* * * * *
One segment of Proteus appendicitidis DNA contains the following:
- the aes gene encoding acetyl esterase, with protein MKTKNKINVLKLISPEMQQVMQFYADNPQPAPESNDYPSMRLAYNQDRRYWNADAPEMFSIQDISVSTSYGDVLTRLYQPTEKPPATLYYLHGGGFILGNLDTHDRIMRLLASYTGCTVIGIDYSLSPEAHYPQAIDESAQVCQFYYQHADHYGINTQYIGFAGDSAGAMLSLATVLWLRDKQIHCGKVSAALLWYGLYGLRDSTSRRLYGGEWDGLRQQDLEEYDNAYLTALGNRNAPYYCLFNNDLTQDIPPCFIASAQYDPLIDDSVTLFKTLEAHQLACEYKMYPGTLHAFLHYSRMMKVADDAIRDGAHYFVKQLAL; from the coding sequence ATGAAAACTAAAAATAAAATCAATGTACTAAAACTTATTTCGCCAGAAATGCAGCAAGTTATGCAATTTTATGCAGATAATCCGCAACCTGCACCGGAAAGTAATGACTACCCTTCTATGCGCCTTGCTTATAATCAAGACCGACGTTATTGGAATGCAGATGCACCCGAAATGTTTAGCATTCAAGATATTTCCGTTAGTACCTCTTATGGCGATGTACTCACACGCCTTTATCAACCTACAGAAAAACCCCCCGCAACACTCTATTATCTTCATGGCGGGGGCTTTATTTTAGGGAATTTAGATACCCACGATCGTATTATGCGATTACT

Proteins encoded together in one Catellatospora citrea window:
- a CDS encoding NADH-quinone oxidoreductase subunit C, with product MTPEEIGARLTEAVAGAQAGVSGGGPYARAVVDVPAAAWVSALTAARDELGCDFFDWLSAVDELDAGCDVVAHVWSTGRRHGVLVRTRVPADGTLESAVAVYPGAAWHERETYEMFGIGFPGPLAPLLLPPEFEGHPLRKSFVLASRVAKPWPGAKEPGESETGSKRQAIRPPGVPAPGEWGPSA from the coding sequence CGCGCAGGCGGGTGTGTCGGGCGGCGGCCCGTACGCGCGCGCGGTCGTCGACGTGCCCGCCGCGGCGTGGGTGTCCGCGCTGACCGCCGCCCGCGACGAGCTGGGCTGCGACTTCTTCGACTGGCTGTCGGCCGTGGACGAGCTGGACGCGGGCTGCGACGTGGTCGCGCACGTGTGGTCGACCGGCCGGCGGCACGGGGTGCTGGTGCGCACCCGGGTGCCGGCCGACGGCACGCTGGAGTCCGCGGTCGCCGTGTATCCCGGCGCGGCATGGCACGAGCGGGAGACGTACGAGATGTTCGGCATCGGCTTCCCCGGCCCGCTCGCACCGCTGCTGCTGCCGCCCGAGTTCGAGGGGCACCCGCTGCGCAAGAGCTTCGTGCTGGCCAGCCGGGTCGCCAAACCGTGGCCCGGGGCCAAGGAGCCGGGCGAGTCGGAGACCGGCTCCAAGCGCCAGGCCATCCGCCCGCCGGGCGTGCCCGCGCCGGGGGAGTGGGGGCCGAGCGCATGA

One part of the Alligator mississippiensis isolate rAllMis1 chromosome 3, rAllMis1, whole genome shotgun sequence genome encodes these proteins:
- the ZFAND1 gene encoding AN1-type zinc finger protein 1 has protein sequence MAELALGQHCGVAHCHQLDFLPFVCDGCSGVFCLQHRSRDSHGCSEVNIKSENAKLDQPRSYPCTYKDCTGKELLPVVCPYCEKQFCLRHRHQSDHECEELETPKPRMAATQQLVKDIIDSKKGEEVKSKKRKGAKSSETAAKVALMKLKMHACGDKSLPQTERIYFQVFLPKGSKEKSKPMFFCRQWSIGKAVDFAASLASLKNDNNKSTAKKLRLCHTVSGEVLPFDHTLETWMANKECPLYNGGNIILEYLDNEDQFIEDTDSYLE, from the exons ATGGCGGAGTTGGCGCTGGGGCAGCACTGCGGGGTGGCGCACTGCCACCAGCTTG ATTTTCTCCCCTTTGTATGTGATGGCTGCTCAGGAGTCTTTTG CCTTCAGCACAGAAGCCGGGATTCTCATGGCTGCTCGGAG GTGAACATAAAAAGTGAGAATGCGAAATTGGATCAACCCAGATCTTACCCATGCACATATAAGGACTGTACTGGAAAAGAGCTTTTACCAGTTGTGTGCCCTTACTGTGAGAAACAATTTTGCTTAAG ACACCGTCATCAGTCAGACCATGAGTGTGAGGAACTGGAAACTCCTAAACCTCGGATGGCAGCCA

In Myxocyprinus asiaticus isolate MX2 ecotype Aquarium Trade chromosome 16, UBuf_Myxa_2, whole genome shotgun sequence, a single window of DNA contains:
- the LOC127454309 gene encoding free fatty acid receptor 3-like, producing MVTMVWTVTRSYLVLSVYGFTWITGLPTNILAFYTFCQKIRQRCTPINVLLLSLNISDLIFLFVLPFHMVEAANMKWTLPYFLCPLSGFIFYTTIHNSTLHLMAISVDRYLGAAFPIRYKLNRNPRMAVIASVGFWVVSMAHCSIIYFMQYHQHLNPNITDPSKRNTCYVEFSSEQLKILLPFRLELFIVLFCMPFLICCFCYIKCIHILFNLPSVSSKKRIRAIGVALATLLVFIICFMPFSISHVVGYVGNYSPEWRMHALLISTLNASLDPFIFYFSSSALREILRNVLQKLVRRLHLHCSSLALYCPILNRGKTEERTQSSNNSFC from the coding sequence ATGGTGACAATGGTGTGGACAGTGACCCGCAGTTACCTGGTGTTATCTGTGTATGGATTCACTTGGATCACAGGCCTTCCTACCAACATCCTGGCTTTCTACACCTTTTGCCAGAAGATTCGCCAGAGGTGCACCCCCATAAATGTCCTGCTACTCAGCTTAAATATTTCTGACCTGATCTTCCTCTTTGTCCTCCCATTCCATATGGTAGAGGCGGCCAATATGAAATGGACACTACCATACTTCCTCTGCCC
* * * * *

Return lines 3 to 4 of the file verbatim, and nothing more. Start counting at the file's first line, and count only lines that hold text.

Proteins encoded together in one Catellatospora citrea window:
- a CDS encoding NADH-quinone oxidoreductase subunit C, with product MTPEEIGARLTEAVAGAQAGVSGGGPYARAVVDVPAAAWVSALTAARDELGCDFFDWLSAVDELDAGCDVVAHVWSTGRRHGVLVRTRVPADGTLESAVAVYPGAAWHERETYEMFGIGFPGPLAPLLLPPEFEGHPLRKSFVLASRVAKPWPGAKEPGESETGSKRQAIRPPGVPAPGEWGPSA from the coding sequence CGCGCAGGCGGGTGTGTCGGGCGGCGGCCCGTACGCGCGCGCGGTCGTCGACGTGCCCGCCGCGGCGTGGGTGTCCGCGCTGACCGCCGCCCGCGACGAGCTGGGCTGCGACTTCTTCGACTGGCTGTCGGCCGTGGACGAGCTGGACGCGGGCTGCGACGTGGTCGCGCACGTGTGGTCGACCGGCCGGCGGCACGGGGTGCTGGTGCGCACCCGGGTGCCGGCCGACGGCACGCTGGAGTCCGCGGTCGCCGTGTATCCCGGCGCGGCATGGCACGAGCGGGAGACGTACGAGATGTTCGGCATCGGCTTCCCCGGCCCGCTCGCACCGCTGCTGCTGCCGCCCGAGTTCGAGGGGCACCCGCTGCGCAAGAGCTTCGTGCTGGCCAGCCGGGTCGCCAAACCGTGGCCCGGGGCCAAGGAGCCGGGCGAGTCGGAGACCGGCTCCAAGCGCCAGGCCATCCGCCCGCCGGGCGTGCCCGCGCCGGGGGAGTGGGGGCCGAGCGCATGA